Texas panhandle

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The Texas Panhandle is a region of the U.S. state of Texas consisting of the northernmost 26 counties in the state. The panhandle is a square-shaped area bordered by New Mexico to the west and Oklahoma to the north and east. It is adjacent to the Oklahoma Panhandle, land which Texas previously claimed. The 1820 Missouri Compromise declared no slavery would be allowed in states admitted from the Louisiana Purchase above 36°30′ north latitude. Texas was annexed in 1845 from still more westerly land. The Compromise of 1850 removed territory north of this line from Texas, and set the border between the Texas Pandhandle and the New Mexico Territory at the 103rd meridian west. The eastern border at the 100th meridian west was inherited from the Adams–Onís Treaty of 1819, which defined the border between the United States and New Spain. The Handbook of Texas defines the southern border of Swisher County as the southern boundary of the Texas Panhandle region.

Texas Panhandle
Windmill on the level plains of the Texas Panhandle
Windmill on the level plains of the Texas Panhandle
Map of the Texas Panhandle
Map of the Texas Panhandle
Coordinates: 35°29′N 101°24′W / 35.483°N 101.400°W / 35.483; -101.400
Country United States
State Texas
RegionHigh Plains
 • Total67,046 km2 (25,887 sq mi)
 • Total434,358
 • Density6.5/km2 (17/sq mi)
Time zoneUTC−6 (Central)
Area codes806, 940 (Childress County)
WebsiteHandbook of Texas: "Panhandle"

Its land area is 25,823.89 sq mi (66,883.58 km2), or nearly 10% of the state's total. The Texas Panhandle is slightly larger in size than the US state of West Virginia. An additional 62.75 sq mi (162.53 km2) is covered by water. Its population as of the 2010 census was 427,927 residents, or 1.7% of the state's total population. As of the 2010 census, the population density for the region was 16.6 per square mile (6.4/km2). However, more than 72% of the Panhandle's residents live in the Amarillo Metropolitan Area, which is the largest and fastest-growing urban area in the region. The Panhandle is distinct from North Texas, which is further south and east.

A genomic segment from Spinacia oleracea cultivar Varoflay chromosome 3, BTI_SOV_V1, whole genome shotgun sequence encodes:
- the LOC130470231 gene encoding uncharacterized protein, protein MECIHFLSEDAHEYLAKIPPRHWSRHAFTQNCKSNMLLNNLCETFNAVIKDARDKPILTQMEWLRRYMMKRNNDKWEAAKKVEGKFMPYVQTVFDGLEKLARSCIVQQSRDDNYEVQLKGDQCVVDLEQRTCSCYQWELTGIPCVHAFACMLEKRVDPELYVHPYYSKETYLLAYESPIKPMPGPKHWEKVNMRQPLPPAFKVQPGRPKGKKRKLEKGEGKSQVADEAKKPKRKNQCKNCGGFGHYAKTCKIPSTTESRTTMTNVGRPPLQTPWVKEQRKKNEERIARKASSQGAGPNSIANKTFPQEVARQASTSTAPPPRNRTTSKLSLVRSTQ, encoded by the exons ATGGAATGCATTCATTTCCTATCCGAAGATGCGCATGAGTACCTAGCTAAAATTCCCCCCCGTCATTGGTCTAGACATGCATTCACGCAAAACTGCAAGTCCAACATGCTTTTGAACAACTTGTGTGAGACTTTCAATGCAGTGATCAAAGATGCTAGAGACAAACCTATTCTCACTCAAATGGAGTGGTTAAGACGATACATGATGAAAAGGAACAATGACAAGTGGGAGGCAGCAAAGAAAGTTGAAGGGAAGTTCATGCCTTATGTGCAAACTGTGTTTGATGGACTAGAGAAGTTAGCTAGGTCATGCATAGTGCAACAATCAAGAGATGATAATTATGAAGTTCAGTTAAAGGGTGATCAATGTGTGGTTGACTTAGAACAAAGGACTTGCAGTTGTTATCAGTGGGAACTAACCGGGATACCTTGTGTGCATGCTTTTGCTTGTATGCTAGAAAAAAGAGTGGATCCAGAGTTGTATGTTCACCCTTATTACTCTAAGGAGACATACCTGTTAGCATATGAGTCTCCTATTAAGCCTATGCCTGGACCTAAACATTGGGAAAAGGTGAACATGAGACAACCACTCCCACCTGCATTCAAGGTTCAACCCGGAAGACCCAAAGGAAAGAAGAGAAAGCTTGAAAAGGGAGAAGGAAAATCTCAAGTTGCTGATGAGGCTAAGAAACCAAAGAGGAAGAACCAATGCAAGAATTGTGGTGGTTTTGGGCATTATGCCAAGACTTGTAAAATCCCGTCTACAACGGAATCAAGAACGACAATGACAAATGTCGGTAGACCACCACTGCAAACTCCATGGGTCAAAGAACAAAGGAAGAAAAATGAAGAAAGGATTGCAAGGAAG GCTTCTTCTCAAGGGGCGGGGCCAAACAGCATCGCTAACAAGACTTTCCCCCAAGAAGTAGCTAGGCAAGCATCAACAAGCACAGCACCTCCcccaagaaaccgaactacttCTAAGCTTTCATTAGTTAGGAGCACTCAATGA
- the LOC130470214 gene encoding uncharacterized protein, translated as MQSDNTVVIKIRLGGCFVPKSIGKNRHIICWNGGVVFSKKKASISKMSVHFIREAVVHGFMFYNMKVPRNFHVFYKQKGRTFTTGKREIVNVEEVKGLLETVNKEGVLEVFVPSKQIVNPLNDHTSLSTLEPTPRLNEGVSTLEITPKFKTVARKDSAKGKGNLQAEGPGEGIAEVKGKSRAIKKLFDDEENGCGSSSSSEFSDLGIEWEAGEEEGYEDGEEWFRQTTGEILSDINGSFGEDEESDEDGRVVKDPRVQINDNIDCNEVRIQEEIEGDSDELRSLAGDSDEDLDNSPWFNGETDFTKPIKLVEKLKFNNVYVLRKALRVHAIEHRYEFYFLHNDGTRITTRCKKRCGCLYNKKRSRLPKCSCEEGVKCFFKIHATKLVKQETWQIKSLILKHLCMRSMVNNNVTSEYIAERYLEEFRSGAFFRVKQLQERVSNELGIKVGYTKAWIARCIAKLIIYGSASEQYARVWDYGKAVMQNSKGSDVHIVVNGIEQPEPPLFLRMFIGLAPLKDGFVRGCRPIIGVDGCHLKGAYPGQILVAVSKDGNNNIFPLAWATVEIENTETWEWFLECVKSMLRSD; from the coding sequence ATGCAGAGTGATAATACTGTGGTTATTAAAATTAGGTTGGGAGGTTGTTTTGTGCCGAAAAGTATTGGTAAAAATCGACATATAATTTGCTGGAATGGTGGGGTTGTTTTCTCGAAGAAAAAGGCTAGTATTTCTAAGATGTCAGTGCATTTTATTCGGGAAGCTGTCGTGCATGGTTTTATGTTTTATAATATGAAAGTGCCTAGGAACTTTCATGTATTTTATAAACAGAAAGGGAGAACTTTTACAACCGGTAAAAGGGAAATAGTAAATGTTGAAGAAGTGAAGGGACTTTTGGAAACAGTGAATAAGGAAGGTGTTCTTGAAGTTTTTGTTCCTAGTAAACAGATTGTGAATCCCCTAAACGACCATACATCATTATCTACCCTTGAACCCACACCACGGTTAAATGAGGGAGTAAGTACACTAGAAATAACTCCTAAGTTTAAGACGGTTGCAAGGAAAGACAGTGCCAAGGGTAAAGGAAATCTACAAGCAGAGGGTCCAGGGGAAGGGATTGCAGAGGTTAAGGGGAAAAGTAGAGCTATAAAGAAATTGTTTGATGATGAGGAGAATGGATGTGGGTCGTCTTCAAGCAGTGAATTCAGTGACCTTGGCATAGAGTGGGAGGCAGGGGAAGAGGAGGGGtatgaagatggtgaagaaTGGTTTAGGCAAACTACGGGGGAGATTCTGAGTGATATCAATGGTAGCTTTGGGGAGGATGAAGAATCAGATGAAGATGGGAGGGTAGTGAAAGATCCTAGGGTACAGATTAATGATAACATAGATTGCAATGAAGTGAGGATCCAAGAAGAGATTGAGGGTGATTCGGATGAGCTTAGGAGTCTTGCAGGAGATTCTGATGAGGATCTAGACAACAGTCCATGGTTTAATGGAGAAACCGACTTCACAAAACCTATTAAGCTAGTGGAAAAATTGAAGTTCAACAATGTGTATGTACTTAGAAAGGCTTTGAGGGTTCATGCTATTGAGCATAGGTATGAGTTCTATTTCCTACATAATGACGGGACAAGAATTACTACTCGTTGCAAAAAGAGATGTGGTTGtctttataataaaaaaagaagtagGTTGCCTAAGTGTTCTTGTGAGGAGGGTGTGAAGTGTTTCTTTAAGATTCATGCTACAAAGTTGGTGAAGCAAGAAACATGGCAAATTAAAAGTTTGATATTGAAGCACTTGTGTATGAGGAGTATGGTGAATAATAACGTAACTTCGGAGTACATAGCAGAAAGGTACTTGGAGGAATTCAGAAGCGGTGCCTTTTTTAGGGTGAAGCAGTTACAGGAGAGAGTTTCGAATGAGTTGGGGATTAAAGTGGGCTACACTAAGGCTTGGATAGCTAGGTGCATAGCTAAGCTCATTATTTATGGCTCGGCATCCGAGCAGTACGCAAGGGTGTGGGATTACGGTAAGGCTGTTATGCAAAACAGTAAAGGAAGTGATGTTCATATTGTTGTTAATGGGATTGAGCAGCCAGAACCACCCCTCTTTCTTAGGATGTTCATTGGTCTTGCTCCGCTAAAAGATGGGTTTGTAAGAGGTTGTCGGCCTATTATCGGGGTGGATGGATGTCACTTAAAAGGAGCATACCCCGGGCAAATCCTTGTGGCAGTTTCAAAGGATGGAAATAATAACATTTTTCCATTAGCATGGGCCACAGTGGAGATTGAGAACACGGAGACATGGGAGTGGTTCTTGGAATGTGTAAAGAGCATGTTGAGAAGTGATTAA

West of the Caprock Escarpment and North and South of the Canadian River breaks, the surface of the Llano Estacado is rather flat. South of the city of Amarillo, the level terrain gives way to Palo Duro Canyon, the second-largest canyon in the United States. This colorful canyon was carved by the Prairie Dog Town Fork Red River, a tributary of the Red River. North of Amarillo lies Lake Meredith, a reservoir created by Sanford Dam constructed on the main stem of the Canadian River. Lake Meredith and the Ogallala Aquifer are the primary sources of freshwater in this semi-arid region of the High Plains.

Interstate Highway 40 passes through the Panhandle, and also passes through Amarillo. The freeway passes through Deaf Smith, Oldham, Potter, Carson, Gray, Donley, and Wheeler Counties.[1]

Caprock Canyons of Briscoe County
A canyon formed by Tierra Blanca Creek
The rugged country of Palo Duro Canyon

Demographics edit

As of the census of 2020, about 434,358 people lived in the Panhandle. Of these, 53.6% were non-Hispanic White, 35.2% were Hispanic, 4.8% were African American, 2.8% were Asian. Only 4.1% were of some other ethnicity.[2] About 92.3% of inhabitants claimed native birth, and 8.9% were veterans of the United States armed forces; 49.9% of the population was male, and 50.1% was female. Around 13.2% of the population was 65 years of age or older, whereas 27.8% of the population was under 18 years of age.

Counties edit

The twenty-six counties of the Panhandle (west to east, from the northwest corner) are:[3][4]

Cities and towns edit

Major cities of the Texas Panhandle with populations greater than 10,000 include:

Some of the smaller towns with populations less than 10,000 include:

Gallery edit

See also edit

References edit

  1. ^ The Tascosa Pioneer, October 11, 1890, quoted in Lester Fields Sheffy, The Life and Times of Timothy Dwight Hobart, 1855–1935: Colonization of West Texas (Canyon, Texas: Panhandle-Plains Historical Society, 1950), p. 156
  2. ^ "The Regions of Texas". Texas Counties.net. Retrieved July 26, 2022.
  3. ^ Counties of the Texas Panhandle United States Census Bureau
  4. ^ "PANHANDLE". Texas State Historical Association. Retrieved October 13, 2014.

External links edit